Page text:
Retraining after redundancy may feel like the best option, especially if early attempts at finding a new job have ended in disappointment and frustration.
But, before taking that step, you need to be sure that retraining after redundancy is the right option for you. There are some key questions you should be asking yourself:
What do I really want?
Ask yourself whether you really want to retrain and take your career in a whole new direction or whether it’s a knee-jerk reaction to losing your job. Perhaps you were happy and fulfilled in your chosen industry and it may be a case of continuing with the job search. Or maybe you were already thinking of a change and looking to add to your skill-set, meaning the time could be right to think about retraining.
Will retraining actually help me get where I want to be?
You have an idea of the type of industry you’d like to work in – now you have to do your research. Do you need to retrain to work in this area? Are there other options available that will help you make the switch, such as volunteering? What value will retraining add to your current skill-set?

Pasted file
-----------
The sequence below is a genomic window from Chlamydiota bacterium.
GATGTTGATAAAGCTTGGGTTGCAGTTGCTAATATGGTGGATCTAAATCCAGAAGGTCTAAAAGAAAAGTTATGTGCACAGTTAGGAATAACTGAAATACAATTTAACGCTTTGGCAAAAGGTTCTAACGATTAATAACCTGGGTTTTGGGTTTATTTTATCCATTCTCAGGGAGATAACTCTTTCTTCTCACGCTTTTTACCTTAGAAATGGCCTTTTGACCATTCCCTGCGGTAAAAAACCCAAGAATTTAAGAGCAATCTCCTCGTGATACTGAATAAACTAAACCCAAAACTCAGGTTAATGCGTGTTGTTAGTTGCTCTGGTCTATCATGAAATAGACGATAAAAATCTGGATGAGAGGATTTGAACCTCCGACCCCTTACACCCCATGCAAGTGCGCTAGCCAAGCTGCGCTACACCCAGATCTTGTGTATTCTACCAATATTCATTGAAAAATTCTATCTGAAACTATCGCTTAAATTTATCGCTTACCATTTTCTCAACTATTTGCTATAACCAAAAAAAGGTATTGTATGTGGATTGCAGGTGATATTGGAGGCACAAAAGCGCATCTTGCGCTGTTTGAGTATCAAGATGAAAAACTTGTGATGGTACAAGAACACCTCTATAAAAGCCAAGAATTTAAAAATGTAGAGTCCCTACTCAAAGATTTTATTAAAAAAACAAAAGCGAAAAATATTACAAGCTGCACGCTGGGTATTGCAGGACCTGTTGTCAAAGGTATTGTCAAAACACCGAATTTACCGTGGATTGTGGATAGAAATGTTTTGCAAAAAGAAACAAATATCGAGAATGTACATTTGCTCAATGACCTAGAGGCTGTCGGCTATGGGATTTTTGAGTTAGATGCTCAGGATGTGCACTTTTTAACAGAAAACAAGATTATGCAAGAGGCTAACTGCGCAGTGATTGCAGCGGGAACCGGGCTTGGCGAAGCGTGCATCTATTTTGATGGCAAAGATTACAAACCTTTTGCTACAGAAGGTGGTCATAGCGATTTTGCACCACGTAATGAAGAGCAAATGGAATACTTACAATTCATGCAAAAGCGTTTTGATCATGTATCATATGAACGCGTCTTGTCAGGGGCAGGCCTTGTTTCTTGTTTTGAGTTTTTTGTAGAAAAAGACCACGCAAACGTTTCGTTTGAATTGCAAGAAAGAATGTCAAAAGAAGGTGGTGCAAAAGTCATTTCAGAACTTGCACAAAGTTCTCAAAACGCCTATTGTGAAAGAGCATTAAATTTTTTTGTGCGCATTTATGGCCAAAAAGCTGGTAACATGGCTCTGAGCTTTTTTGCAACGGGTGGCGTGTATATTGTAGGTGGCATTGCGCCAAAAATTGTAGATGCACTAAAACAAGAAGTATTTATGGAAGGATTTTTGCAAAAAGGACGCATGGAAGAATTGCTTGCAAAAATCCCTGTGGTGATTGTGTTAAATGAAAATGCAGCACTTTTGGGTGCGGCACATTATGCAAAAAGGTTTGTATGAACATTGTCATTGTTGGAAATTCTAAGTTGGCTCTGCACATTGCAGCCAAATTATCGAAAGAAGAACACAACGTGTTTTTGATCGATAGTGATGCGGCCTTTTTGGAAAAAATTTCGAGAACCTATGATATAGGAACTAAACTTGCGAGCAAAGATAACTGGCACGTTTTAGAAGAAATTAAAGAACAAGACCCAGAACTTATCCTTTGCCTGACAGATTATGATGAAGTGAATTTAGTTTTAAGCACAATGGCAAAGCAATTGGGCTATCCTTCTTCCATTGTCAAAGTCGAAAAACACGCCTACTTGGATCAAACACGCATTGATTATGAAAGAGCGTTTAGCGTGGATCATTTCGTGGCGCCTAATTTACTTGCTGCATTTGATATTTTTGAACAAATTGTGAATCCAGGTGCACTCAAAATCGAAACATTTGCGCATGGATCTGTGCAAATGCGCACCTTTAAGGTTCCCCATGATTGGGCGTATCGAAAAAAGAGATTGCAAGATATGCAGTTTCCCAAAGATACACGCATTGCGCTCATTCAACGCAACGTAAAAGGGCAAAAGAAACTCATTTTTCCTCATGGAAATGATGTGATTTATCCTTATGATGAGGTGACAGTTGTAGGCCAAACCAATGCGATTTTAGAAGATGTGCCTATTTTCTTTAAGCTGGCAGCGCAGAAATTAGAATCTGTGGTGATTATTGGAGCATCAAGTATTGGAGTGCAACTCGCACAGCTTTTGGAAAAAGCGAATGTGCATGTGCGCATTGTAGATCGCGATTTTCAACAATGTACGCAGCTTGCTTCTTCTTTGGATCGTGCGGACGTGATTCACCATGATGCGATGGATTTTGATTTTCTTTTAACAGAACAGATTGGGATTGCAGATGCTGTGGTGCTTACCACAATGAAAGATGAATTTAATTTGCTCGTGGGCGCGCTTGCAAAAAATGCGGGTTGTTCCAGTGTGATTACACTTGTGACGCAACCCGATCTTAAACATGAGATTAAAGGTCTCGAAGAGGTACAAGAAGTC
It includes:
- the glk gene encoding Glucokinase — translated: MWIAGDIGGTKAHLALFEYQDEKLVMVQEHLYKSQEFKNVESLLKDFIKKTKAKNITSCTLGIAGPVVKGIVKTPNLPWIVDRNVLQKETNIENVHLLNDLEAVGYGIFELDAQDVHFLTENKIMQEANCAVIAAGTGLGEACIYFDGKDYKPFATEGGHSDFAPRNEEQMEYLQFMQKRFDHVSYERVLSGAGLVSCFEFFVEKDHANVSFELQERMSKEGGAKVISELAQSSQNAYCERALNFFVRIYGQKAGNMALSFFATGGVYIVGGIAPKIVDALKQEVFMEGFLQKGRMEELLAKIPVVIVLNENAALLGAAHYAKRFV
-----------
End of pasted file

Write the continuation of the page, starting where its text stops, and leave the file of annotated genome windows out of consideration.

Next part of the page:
Will I be able to fund further study?
It’s important to think about finances when considering embarking on further study. There are options available so work out which is best for you. This could be a loan, claiming benefits you could be entitled to or combining a part-time job with part-time or flexible study.
Which course is right for me?
Once you have decided retraining is the right option, you need to decide on the right course. Weigh up the benefits of each course and consider things like location, relevance to your career goals, costs involved, and whether full-time or part-time study is available.